Let $f\in C^1(0,+\infty)$, $f(x)> 0$ in $(0,+\infty)$, $f(0+)=+\infty$, and $f$ is decrased in $(0,+\infty)$. Consider $g(x)=x^af(x)$, $(a>1)$. Now one can show that $\liminf_\limits{x\rightarrow0^+}g(x)=\limsup_\limits{x\rightarrow0^+}g(x)$, so we write $\lim_\limits{x\rightarrow0^+}g(x)>0$ to describe both $\lim_\limits{x\rightarrow0^+}g(x)=c>0$ and $\lim_\limits{x\rightarrow0^+}g(x)=+\infty$. Attention, for we only care about what happen near $x=0$,so we can weaken $(0,+\infty)$ to be $(0,\delta)$ and can smoothen $f$ with a smooth function when $x>\delta$.

Problem: Given the $f$ as above, define $g_a(x)=x^af(x)$,$ (a>1)$. If

(1) there exists $\alpha>1$ such that $\lim_\limits{x\rightarrow0^+}g_\alpha(x)>0$,

(2) there exists $\beta>\alpha$ such that $\lim_\limits{x\rightarrow0^+}g_\alpha(x)=0$.

Please show that there exists $\gamma\in[\alpha,\beta)$ such that

(i) $\lim_\limits{x\rightarrow0^+}g_\gamma(x)>0$,

(ii) for any $\epsilon>0$, $\lim_\limits{x\rightarrow0^+}g_{\gamma+\epsilon}(x)=0$.

That is, can one find the "critical index"?

Attempt, example and some information: There are many examples for the proposition:

(a) $f(x)=\frac{1}{x^2}\ln(1+\frac{1}{x})$, then $\lim_\limits{x\rightarrow0^+}g_2(x)>0$ and $\lim_\limits{x\rightarrow0^+}g_3(x)=0$, we can find the "critical index" to be $a=2\in[2,3)$

(b) $f(x)=x^{-2+e^x}\ln(1+\frac{1}{x})$ satisfies our conditions in $(0,\text{small}~\delta)$. One can easily find out the "critical index" is $a=1$.

I think the difficulty of this problem is that "if $a$ make $\lim_\limits{x\rightarrow0^+}g_a(x)=0$, then can one show there exist a small $\epsilon>0$ such that $\lim_\limits{x\rightarrow0^+}g_{a-\epsilon}(x)=0$?". I can't show this can you help me? Or this proposition is wrong and you can find the counterexamples? But I want this proposition to be true, does it need to add any extra conditions for $f(x)$?

If you need you can add the condition $|f'(x)|\leq C \frac{f(x)}{x}$. In fact these conditions for $f$ is given by other propositions and theorem. I just summarized it.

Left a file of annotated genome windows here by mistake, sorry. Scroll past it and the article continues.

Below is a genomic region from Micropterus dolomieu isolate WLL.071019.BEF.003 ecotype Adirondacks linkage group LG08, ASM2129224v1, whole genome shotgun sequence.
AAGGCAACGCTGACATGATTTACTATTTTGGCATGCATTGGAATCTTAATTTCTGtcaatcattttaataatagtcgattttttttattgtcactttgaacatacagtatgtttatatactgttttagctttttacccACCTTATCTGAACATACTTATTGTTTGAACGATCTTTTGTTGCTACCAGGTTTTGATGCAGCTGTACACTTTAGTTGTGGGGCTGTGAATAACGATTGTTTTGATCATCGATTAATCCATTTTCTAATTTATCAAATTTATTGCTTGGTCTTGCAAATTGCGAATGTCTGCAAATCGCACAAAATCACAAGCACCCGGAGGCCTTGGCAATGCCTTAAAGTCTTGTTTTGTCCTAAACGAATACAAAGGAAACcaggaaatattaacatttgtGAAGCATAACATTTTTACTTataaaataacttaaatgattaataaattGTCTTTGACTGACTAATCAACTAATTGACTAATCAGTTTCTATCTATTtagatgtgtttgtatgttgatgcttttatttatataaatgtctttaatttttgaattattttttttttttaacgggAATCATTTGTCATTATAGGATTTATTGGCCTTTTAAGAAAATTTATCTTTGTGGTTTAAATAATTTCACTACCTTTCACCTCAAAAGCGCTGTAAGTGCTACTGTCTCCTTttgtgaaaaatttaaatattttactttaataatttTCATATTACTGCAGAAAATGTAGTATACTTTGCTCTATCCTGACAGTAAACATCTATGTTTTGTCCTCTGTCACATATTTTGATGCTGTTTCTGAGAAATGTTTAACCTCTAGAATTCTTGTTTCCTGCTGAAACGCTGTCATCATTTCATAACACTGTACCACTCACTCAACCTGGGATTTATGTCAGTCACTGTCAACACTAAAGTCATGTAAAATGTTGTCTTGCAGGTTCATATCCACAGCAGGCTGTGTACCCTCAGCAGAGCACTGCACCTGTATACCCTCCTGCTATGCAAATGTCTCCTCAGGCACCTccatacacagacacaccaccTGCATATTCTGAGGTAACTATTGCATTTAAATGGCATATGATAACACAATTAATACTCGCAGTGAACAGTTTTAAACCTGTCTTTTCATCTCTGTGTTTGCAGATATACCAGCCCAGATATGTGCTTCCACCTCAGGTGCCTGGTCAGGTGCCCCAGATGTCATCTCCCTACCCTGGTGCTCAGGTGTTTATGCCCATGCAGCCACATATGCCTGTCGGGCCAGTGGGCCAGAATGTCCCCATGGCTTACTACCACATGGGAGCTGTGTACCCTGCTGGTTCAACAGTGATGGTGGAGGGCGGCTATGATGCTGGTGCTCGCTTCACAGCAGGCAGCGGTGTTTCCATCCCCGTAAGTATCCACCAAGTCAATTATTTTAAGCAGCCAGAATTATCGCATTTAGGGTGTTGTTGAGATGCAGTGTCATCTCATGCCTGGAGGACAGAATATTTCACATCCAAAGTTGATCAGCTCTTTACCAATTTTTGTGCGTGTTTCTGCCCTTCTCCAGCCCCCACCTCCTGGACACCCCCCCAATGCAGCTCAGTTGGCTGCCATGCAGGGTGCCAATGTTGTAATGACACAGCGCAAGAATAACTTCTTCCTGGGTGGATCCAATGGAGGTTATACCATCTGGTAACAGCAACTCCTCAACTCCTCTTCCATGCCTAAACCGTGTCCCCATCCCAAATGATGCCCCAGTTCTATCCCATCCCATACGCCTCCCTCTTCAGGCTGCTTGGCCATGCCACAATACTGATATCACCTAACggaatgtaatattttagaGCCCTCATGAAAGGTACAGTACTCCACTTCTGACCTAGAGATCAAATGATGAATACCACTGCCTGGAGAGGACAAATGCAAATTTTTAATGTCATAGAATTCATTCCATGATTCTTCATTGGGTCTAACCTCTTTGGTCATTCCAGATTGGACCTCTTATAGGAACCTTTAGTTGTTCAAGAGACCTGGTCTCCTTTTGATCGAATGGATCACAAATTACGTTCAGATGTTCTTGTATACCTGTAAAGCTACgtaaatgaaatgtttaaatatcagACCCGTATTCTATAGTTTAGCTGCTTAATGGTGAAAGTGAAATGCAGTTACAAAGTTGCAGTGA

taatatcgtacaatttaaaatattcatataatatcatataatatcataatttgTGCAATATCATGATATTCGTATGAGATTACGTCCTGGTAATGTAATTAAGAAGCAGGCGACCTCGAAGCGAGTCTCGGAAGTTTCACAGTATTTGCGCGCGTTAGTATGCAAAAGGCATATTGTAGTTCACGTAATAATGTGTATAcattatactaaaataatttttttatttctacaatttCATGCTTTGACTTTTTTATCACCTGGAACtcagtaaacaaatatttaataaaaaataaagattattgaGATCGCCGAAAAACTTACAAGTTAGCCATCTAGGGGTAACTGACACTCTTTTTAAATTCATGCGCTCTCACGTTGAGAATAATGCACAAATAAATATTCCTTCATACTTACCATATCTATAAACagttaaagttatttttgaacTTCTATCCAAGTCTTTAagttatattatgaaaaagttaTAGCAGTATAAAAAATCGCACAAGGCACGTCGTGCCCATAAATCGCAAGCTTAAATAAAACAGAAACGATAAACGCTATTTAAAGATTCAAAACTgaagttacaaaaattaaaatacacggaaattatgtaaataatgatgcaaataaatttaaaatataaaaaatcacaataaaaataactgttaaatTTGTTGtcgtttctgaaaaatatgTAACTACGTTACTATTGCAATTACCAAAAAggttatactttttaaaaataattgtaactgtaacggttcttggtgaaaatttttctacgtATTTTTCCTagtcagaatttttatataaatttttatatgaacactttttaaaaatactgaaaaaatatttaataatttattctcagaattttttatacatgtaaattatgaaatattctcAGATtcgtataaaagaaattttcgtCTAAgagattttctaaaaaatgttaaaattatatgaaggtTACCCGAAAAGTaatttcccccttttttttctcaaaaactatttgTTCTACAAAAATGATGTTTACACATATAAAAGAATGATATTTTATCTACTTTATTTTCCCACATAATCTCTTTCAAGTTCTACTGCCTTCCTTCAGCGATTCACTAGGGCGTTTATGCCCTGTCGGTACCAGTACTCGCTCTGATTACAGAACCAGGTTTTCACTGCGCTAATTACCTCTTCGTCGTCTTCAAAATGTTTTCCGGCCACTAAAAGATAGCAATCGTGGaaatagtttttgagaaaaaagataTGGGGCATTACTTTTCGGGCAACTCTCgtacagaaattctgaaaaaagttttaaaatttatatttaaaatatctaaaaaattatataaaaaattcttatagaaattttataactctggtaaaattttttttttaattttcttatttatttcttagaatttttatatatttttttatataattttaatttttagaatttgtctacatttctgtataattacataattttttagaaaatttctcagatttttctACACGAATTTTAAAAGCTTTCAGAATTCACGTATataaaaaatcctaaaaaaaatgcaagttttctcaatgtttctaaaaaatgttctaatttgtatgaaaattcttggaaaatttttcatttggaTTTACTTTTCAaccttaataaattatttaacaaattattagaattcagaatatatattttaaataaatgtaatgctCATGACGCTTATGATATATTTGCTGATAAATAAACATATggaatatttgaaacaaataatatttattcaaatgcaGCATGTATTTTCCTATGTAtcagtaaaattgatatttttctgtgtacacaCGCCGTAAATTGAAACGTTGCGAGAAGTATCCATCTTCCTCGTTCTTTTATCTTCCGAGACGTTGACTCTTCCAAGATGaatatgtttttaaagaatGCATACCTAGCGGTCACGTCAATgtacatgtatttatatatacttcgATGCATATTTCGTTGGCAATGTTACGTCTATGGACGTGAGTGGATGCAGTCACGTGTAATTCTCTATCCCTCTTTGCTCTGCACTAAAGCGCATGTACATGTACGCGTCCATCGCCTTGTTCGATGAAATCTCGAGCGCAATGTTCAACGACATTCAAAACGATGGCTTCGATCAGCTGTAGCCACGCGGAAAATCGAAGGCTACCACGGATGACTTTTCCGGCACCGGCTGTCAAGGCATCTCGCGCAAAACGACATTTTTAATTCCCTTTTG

2020/7/26 Addition (you can choose to answer or just have a look): One gives the counterexample in the answer, so if I still want this proposition to be correct I must add some conditions to $f$. In fact, this is relative to this problem: estimate a integral with parameter The problem in the link is one example of a kind of integrals with parameter, if one puts $u=1/r$, then it become the problem here. So the $f$ here should be like $\frac{1}{x^m}(\text{log term, arctan term})$ (the example (a)(b) above), and $\frac{-1}{x^2\log x}$ will not appear. So what can I give the conditions to $f$ such that the proposition can be ture? (I discussed with my friends and we turns out that, it's difficult to describe straight $f$ have such type $\frac{1}{x^m}(\text{log term, arctan term})$, so we want a more general lemma to due with it. )


2 Answers 2


(I don't know if this answers your question, but it can be an hint.)

You can define the function $\lambda\colon [1,+\infty)\to [0,+\infty]$ by $$ \lambda(a) := \limsup_{x\to 0+} x^a f(x). $$ Since $g_a > g_b$ if $a < b$, we clearly have that $\lambda$ is monotone non-increasing. By assumption, $\lambda(\alpha) > 0$ and $\lambda(\beta) = 0$ for some $1 < \alpha < \beta$. Let $$ \gamma := \inf\{a\geq 1:\ \lambda(a) = 0\}. $$ This "critical" value $\gamma$ has the following properties:

(1) $\lambda(a) = +\infty$ for every $a < \gamma$;

(2) $\lambda(a) = 0$ for every $a > \gamma$.

On the other hand, I think that $\lambda(\gamma)$ can be every element of $[0,+\infty]$ (depending on the choice of $f$).

Some examples: